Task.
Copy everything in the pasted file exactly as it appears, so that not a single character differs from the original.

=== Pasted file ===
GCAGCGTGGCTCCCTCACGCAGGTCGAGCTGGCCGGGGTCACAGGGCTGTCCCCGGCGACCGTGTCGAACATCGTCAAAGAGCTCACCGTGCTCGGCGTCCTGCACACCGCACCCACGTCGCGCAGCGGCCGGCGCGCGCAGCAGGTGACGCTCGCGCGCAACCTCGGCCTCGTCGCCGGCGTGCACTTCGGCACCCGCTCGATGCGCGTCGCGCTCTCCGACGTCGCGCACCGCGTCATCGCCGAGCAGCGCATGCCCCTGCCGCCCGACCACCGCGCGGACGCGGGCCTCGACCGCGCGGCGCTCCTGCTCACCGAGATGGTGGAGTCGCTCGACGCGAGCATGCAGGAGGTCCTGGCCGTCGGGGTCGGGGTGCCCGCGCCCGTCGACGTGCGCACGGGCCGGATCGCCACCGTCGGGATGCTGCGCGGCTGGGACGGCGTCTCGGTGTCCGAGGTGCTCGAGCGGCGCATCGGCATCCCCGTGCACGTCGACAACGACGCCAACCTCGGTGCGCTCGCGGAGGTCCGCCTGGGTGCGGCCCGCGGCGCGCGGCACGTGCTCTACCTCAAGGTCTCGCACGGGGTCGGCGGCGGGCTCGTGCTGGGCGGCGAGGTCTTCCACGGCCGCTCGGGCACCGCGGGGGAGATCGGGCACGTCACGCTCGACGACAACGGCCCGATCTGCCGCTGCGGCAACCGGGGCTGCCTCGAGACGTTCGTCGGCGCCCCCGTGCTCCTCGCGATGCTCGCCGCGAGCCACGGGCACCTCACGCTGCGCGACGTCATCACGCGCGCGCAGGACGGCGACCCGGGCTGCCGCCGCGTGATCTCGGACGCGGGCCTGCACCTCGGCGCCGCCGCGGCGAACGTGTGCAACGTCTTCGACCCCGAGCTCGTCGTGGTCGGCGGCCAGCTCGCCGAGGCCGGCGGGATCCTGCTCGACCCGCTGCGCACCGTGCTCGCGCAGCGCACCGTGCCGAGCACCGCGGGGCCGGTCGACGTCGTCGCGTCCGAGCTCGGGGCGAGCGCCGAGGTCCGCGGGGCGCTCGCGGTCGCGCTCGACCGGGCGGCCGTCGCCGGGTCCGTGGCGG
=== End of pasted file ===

GCAGCGTGGCTCCCTCACGCAGGTCGAGCTGGCCGGGGTCACAGGGCTGTCCCCGGCGACCGTGTCGAACATCGTCAAAGAGCTCACCGTGCTCGGCGTCCTGCACACCGCACCCACGTCGCGCAGCGGCCGGCGCGCGCAGCAGGTGACGCTCGCGCGCAACCTCGGCCTCGTCGCCGGCGTGCACTTCGGCACCCGCTCGATGCGCGTCGCGCTCTCCGACGTCGCGCACCGCGTCATCGCCGAGCAGCGCATGCCCCTGCCGCCCGACCACCGCGCGGACGCGGGCCTCGACCGCGCGGCGCTCCTGCTCACCGAGATGGTGGAGTCGCTCGACGCGAGCATGCAGGAGGTCCTGGCCGTCGGGGTCGGGGTGCCCGCGCCCGTCGACGTGCGCACGGGCCGGATCGCCACCGTCGGGATGCTGCGCGGCTGGGACGGCGTCTCGGTGTCCGAGGTGCTCGAGCGGCGCATCGGCATCCCCGTGCACGTCGACAACGACGCCAACCTCGGTGCGCTCGCGGAGGTCCGCCTGGGTGCGGCCCGCGGCGCGCGGCACGTGCTCTACCTCAAGGTCTCGCACGGGGTCGGCGGCGGGCTCGTGCTGGGCGGCGAGGTCTTCCACGGCCGCTCGGGCACCGCGGGGGAGATCGGGCACGTCACGCTCGACGACAACGGCCCGATCTGCCGCTGCGGCAACCGGGGCTGCCTCGAGACGTTCGTCGGCGCCCCCGTGCTCCTCGCGATGCTCGCCGCGAGCCACGGGCACCTCACGCTGCGCGACGTCATCACGCGCGCGCAGGACGGCGACCCGGGCTGCCGCCGCGTGATCTCGGACGCGGGCCTGCACCTCGGCGCCGCCGCGGCGAACGTGTGCAACGTCTTCGACCCCGAGCTCGTCGTGGTCGGCGGCCAGCTCGCCGAGGCCGGCGGGATCCTGCTCGACCCGCTGCGCACCGTGCTCGCGCAGCGCACCGTGCCGAGCACCGCGGGGCCGGTCGACGTCGTCGCGTCCGAGCTCGGGGCGAGCGCCGAGGTCCGCGGGGCGCTCGCGGTCGCGCTCGACCGGGCGGCCGTCGCCGGGTCCGTGGCGG